their chemical properties make them useful in internal combustion engines.
One of the problems with alcohols is that they have lower energy densities
Fuel Energy Density(megajoules/liter)
Average Octane (AKI rating/RON) petrol ~33 85-96/90-105
Methanol ~16 98.65/108.7
Ethanol ~20 99.5/108.6
Propanol ~24 108/118
AKI - Anti-Knock Index:
This octane rating is used in countries like Canada and the United States.
RON - Research Octane Number: This octane rating is used in Australia and
most of Europe
Besides reducing knock, higher octane values are indicative of a fuel that
burns slowly. In general, the slower a fuel burns, the more efficient it
is to extract energy from it. Thus, a higher octane also reveals a more
energy efficient fuel. The fact that alcohols have higher octane values
than petrol helps to offset some of the difference in energy density. The
net result is that the loss of fuel economy (how far a car can travel on a
volume of fuel) is not as drastic as it would be if the octane numbers
were the same.
It is true that any of the alcohols above can be generated from fossil
fuels. However, it is easier and more efficient to derive these products
from biomass or even carbon dioxide and water than to refine petroleum. It
is also the case that petroleum-derived alcohols tend to be less pure
(ethanol is contaminated with methanol for instance) and often cannot be
purified through simple distillation.
Methanol is closely related to methane. In fact, there is only one
atom different between these two chemicals (Oxygen shown in blue, carbon
in black, hydrogen in red)
Though these molecules are remarkably similar, their properties could not
be more different. To begin, methane is a gas at standard temperature and
pressure. Methanol, on the other hand, is a liquid. Methane has an energy
density of 55 MJ/kg while methanol has an energy density of only 23 MJ/kg
at best. Burning methane produces twice the amount of carbon dioxide per
kilogram as burning methanol does (2.74 kg CO2/kg methane
versus 1.37 for methanol).
Ethanol is standard drinking alcohol, so we know it isn't poisonous.
Already we're off to a better start than methanol. It also has a higher
energy density than methanol and is still a liquid, which makes it an
attractive alternative. Ethanol is only one atom different than ethane.
Like methane and methanol, the differences between these molecules are
Ethanol is a common additive to fuels in many countries. Globally,
the average ethanol content in petrol is roughly 5.4%, though some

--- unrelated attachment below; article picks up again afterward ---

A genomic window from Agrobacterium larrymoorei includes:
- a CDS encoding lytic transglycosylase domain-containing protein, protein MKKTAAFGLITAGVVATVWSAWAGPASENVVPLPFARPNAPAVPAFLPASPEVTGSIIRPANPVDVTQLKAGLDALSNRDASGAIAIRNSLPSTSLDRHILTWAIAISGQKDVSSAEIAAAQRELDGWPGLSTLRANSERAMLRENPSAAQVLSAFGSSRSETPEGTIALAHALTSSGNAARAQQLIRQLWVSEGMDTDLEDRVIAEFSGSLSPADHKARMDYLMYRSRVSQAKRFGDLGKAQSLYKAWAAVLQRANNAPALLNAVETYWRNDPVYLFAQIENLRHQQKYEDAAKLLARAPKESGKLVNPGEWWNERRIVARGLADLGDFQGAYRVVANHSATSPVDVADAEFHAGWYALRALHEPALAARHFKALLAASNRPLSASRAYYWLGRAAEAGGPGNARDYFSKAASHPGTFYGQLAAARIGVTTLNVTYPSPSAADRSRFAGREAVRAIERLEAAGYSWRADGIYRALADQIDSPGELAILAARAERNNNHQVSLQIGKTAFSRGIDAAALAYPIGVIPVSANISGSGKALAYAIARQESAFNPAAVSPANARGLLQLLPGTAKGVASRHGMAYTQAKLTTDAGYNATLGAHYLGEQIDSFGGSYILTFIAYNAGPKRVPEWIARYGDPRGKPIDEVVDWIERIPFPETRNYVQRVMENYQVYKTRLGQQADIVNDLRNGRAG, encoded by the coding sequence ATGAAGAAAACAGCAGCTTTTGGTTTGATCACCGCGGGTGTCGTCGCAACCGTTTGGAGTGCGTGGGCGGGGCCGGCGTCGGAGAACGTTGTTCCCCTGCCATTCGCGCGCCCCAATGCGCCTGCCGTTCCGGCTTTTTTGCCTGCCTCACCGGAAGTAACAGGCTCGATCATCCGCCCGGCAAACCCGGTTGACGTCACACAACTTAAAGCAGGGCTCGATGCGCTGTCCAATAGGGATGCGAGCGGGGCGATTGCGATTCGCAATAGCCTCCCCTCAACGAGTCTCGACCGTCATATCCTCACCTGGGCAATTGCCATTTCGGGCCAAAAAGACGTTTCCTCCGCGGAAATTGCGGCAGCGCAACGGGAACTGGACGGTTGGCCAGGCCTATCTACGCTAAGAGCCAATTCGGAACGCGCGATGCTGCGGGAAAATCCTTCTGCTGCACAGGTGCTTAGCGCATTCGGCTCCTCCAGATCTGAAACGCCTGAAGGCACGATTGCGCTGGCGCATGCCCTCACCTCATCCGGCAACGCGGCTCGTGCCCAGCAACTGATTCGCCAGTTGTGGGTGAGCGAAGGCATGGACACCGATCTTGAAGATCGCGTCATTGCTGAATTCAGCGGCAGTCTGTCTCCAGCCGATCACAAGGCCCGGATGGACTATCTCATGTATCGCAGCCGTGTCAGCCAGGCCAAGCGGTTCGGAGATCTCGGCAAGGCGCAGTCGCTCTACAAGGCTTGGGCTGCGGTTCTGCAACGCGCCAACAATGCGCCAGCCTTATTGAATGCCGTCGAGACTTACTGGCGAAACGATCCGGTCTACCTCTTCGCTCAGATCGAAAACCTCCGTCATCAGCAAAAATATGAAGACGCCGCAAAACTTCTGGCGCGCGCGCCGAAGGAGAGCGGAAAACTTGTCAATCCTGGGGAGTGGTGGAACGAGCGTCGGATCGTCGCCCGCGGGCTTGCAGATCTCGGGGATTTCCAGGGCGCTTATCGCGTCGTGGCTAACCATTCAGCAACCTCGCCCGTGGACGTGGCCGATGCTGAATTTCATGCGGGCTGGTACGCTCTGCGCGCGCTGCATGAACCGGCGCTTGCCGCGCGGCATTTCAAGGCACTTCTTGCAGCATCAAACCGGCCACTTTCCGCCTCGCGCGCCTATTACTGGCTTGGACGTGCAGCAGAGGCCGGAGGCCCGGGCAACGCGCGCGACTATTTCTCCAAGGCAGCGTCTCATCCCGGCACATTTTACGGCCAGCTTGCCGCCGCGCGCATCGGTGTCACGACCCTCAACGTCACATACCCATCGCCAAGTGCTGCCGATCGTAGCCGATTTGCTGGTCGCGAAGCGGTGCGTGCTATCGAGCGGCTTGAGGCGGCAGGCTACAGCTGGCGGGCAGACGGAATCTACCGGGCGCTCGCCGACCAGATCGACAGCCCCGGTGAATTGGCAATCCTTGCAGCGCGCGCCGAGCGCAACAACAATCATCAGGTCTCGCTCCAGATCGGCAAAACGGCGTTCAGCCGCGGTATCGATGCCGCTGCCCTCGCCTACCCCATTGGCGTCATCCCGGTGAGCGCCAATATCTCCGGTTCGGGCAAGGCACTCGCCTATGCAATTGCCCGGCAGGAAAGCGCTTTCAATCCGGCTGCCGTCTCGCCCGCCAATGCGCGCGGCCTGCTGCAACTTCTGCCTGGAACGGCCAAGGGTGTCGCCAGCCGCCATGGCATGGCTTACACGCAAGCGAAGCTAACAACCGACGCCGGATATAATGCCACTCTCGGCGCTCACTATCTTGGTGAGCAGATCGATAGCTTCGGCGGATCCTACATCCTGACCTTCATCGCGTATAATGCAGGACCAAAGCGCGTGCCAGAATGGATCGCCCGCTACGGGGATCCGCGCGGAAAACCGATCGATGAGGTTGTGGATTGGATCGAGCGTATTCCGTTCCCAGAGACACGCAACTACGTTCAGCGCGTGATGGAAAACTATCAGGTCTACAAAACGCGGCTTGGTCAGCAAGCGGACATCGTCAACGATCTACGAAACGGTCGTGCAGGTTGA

countries supply 25% or even 100% ethanol for vehicle fuel.
Ethanol has some benefits as a fuel or as a fuel additive. First, because
it has a higher octane number than ethane and even many of the larger
hydrocarbons, ethanol can be used to boost the octane of a fuel. Beyond
that, it burns cleaner than most hydrocarbon fuels and, if created from
biomass rather than petroleum, contains little or no contamination to
damage vehicle parts
The drawbacks to ethanol as a fuel, however, have prevented its widespread
adoption. First of all, it takes about 1.5 times more ethanol than petrol
to get the same energy. That means you need a fuel tank 1.5 times larger
if you want to travel the same distance on ethanol that you do on petrol.
Another problem with ethanol is that it is corrosive to the rubber.
Finally, ethanol absorbs water from the environment, which dilutes its
concentration and makes it impossible to ship it through pipelines.
So, ethanol isn't the optimal standalone fuel, but it does seem to make
for a great fuel additive
Propanol is the forgotten alcohol fuel, but for good reason.
Propanol is the most difficult and expensive alcohol to produce.
Butanol is more similar to petrol than ethanol or methanol. This
similarity is a consequence of its longer hydrocarbon chain, which means
there is more carbon in relation to the single oxygen and thus the
molecule is less polar.
The similarity of butanol to petrol means that it can be used in a
standard vehicle without the need for modifications. Also, because of its
size, butanol has an energy density similar to that of petrol. In fact,
butanol is so close to petrol in energy content that its octane rating
nearly makes up for the difference in energy density. In other words, a
liter of butanol will get your car about as far as a liter of petrol, with
the difference only being about 10%. It is also true that butanol only
produces about 2.03 kg of carbon dioxide per kilogram of butanol while
petrol produces 3.3 kg of carbon dioxide per kilogram of petrol.
Three Reasons Why Butanol Has Not Replaced Petrol:
Butanol actually produces more carbon dioxide than what arises just
from burning it. The reason for this discrepancy is that producing the
biomass, harvesting it, and processing it all requires energy which
Butanol's health effects are not well understood
Butanol is very difficult to produce.
Comparing amount of carbon dioxide that each alcohol produces to the
carbon dioxide production of an equivalent amount of the fossil fuel that
most closely resembles, structurally, the alcohol can be misleading.
A better way to compare carbon dioxide production is in terms of energy
produced per kilogram of carbon dioxide expelled. This is a better example
because even though a quantity of ethanol produces less carbon dioxide
than the same quantity of gasoline, it also produces less energy. The
result is that it is necessary to burn more of the alcohol to get the same
amount of energy as the fossil fuel. The chart below contains a few
examples that help to clarify the point.
This measure compares an alcohol to its closest
The value of carbon produced is arrived at by determining how many
kilograms of alcohol are needed to derive the same amount of energy
as the hydrocarbon.
This number is multiplied by the CO2 production in kg/kg
to determine how many kilograms carbon dioxide are produced for when
energy production is kept the same.
Energy Density (MJ/kg)
Carbon Dioxide production (kg/kg)
Carbon Dioxide production (MJ/kg)
Carbon Dioxide* (kg/Equivalent)
Longer Chain Alcohols Would Make Alcohol a More Viable Alternative to
So it would appear that alcohols, no matter how they are produced, are not
likely to be viable alternatives to fossil fuels until they start to get longer
Methanol and ethanol are not great fuel sources because they produce more
carbon dioxide than their equivalent hydrocarbons for the same amount of
Butanol, however, begins to show a difference.
Butanol produces LESS carbon dioxide than petrol for the same amount of
energy but is currently difficult to produce in large quantities.
If we can produce butanol in large quantity and avoid impact on the
food chain, then it may become a viable alternative to hydrocarbon fuels.
A method of genetic engineering has revealed that bacteria may be the key
to producing long-chain alcohols.